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 Tuesday, September 11, 2007 IssueFaculty/Staff E-Newsletter

FROM THE CHANCELLOR


Lessons Learned…
Paul Tabolt, Vice Chancellor for Administration

It was not that long ago that news of the Virginia Tech tragedy shocked and saddened the world and particularly those of us in higher education. Most were quick to realize that a tragedy of this nature, or a host of other emergency situations, could befall our campus at any time. During the summer, we asked how would we respond? How would we communicate? Who would communicate to the campus in an emergency situation?

The Virginia Tech tragedy presented us with a time for reflection, evaluation and hopefully, learning. Shortly after the Virginia Tech incident, we charged an Emergency Communications Systems Task Force to study how our campus responds to emergencies and how we could improve our emergency communications. While the charge—to develop prioritized recommendations of systems and strategies to enhance our ability to warn the campus community of a pending threat or emergency situation—was simple, the work was not.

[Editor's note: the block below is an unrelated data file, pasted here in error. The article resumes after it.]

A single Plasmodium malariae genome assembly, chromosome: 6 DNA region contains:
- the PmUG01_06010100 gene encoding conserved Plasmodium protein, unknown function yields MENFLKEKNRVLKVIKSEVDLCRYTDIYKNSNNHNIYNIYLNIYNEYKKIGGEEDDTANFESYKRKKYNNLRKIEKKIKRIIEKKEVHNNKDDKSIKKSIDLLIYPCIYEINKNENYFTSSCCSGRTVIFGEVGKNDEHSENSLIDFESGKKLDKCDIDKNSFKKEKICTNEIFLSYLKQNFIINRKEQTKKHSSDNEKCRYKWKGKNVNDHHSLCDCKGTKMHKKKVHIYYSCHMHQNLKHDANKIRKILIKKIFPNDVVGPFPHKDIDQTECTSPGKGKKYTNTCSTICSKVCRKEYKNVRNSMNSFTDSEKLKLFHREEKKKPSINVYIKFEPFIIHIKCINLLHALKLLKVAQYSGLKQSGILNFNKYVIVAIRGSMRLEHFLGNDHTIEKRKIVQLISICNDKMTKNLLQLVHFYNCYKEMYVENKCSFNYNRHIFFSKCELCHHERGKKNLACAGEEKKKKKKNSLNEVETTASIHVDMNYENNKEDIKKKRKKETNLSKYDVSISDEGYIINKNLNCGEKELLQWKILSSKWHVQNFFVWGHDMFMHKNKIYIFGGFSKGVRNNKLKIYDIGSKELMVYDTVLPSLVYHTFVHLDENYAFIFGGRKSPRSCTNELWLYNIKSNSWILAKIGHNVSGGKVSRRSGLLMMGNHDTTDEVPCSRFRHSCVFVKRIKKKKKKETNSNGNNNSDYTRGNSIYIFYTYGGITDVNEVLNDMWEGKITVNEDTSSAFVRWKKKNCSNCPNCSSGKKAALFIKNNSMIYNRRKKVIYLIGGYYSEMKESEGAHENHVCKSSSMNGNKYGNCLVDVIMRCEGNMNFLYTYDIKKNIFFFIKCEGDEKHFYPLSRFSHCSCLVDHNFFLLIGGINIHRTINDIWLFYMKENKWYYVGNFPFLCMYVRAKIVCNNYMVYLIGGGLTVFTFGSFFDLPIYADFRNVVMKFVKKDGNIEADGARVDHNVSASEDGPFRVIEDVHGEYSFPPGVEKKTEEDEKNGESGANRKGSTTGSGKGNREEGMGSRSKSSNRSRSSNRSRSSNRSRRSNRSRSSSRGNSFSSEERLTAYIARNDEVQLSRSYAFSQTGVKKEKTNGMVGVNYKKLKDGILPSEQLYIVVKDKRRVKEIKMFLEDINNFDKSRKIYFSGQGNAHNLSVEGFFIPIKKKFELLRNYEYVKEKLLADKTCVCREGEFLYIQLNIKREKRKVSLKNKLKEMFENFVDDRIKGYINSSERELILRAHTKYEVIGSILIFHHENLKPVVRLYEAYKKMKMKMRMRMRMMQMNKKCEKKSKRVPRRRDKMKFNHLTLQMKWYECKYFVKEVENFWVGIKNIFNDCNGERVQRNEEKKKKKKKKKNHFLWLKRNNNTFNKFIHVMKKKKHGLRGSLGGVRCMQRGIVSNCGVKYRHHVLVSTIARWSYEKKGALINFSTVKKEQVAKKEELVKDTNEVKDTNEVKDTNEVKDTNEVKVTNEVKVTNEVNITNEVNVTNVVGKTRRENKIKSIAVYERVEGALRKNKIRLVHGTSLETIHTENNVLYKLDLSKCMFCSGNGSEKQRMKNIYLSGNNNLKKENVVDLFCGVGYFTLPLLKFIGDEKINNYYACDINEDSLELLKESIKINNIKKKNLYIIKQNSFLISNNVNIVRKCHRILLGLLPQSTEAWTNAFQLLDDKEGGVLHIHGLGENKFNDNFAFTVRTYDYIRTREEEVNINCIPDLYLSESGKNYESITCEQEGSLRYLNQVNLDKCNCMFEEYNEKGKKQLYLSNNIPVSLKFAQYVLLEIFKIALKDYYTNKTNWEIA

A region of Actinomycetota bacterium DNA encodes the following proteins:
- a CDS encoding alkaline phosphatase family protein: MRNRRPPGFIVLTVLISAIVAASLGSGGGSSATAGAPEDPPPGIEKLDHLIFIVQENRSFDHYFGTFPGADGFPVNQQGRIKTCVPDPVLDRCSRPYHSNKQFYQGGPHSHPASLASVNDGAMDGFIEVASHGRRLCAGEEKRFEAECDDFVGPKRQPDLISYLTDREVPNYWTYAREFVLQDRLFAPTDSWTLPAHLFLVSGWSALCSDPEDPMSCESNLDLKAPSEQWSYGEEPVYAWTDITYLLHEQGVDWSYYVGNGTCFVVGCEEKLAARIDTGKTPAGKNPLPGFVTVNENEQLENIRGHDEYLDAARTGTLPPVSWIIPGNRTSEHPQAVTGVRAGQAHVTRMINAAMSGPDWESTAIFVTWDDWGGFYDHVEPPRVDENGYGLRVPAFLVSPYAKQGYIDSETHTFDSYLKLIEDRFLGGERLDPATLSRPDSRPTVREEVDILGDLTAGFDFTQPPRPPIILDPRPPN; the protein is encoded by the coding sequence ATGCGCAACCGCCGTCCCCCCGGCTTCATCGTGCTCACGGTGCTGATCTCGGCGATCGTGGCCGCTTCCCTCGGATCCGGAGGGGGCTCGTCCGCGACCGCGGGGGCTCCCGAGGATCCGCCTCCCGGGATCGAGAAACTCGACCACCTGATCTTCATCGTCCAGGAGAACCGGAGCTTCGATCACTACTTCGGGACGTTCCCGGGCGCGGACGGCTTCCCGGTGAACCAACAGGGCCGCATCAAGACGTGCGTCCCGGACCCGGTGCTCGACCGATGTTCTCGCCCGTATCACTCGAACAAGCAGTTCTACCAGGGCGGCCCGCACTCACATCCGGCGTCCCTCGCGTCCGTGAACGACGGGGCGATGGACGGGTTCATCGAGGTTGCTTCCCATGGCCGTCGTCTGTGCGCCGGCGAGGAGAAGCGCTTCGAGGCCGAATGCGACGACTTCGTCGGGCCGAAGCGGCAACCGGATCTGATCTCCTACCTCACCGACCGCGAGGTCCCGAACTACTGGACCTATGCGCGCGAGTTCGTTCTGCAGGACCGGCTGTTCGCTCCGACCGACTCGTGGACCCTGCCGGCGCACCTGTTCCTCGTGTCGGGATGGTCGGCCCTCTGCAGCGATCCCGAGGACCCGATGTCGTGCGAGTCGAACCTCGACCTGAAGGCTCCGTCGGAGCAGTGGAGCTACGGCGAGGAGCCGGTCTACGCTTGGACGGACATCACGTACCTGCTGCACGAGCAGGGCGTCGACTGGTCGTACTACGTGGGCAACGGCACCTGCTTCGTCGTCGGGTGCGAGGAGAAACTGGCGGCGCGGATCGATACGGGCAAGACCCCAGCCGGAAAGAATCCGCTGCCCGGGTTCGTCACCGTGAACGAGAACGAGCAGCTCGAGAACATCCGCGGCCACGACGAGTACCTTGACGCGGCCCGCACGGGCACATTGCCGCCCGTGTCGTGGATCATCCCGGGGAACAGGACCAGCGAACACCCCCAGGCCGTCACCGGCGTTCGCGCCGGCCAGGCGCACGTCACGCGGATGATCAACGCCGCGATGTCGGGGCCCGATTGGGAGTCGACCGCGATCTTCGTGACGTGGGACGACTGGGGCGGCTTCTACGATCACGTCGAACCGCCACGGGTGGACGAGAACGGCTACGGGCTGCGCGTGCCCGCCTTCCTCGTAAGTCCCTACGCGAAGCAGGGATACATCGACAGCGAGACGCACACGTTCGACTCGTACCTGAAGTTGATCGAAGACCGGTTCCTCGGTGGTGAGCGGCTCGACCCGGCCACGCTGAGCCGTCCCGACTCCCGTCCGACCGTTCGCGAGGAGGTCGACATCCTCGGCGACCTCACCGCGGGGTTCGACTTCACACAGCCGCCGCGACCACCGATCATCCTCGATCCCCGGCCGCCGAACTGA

It quickly became clear that a single communication system will never be adequate due to the broad scope of potential emergency situations, the various campus constituents to notify, and the expectation that notifications should happen almost instantaneously. As a result, the task force determined that the best approach toward campus communications is to have multiple and overlapping communications systems with the objective of reaching as many people as possible by as many means as possible. As evidenced by the emergency incident that occurred on the first day of fall semester classes and the emergency communications that were subsequently required, it proved invaluable that we had already begun to take steps to enhance some of our existing systems, implement new systems and improve community awareness of appropriate responses in an emergency.